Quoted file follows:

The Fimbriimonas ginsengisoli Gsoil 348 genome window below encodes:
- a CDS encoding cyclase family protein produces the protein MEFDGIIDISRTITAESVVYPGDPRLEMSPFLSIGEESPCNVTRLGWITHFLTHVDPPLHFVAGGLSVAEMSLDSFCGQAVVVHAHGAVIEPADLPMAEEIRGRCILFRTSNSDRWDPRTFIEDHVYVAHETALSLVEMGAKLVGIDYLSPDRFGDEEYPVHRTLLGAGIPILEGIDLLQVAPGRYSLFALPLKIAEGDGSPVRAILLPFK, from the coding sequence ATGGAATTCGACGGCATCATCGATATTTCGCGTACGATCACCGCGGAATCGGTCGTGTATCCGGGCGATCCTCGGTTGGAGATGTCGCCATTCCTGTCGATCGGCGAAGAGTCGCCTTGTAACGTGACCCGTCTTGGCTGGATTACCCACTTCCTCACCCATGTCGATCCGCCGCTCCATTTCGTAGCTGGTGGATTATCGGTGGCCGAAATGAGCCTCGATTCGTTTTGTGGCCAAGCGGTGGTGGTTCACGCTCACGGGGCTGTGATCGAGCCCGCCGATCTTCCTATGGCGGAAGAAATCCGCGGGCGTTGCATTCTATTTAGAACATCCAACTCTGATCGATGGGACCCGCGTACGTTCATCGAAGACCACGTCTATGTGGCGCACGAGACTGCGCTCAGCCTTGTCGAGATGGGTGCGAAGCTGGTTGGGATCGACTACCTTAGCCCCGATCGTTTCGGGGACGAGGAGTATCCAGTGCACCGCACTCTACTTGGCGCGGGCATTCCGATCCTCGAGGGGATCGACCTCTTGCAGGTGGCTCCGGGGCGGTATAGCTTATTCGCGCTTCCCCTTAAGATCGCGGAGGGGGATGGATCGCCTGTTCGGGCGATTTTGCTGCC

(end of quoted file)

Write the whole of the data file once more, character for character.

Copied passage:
The Fimbriimonas ginsengisoli Gsoil 348 genome window below encodes:
- a CDS encoding cyclase family protein produces the protein MEFDGIIDISRTITAESVVYPGDPRLEMSPFLSIGEESPCNVTRLGWITHFLTHVDPPLHFVAGGLSVAEMSLDSFCGQAVVVHAHGAVIEPADLPMAEEIRGRCILFRTSNSDRWDPRTFIEDHVYVAHETALSLVEMGAKLVGIDYLSPDRFGDEEYPVHRTLLGAGIPILEGIDLLQVAPGRYSLFALPLKIAEGDGSPVRAILLPFK, from the coding sequence ATGGAATTCGACGGCATCATCGATATTTCGCGTACGATCACCGCGGAATCGGTCGTGTATCCGGGCGATCCTCGGTTGGAGATGTCGCCATTCCTGTCGATCGGCGAAGAGTCGCCTTGTAACGTGACCCGTCTTGGCTGGATTACCCACTTCCTCACCCATGTCGATCCGCCGCTCCATTTCGTAGCTGGTGGATTATCGGTGGCCGAAATGAGCCTCGATTCGTTTTGTGGCCAAGCGGTGGTGGTTCACGCTCACGGGGCTGTGATCGAGCCCGCCGATCTTCCTATGGCGGAAGAAATCCGCGGGCGTTGCATTCTATTTAGAACATCCAACTCTGATCGATGGGACCCGCGTACGTTCATCGAAGACCACGTCTATGTGGCGCACGAGACTGCGCTCAGCCTTGTCGAGATGGGTGCGAAGCTGGTTGGGATCGACTACCTTAGCCCCGATCGTTTCGGGGACGAGGAGTATCCAGTGCACCGCACTCTACTTGGCGCGGGCATTCCGATCCTCGAGGGGATCGACCTCTTGCAGGTGGCTCCGGGGCGGTATAGCTTATTCGCGCTTCCCCTTAAGATCGCGGAGGGGGATGGATCGCCTGTTCGGGCGATTTTGCTGCC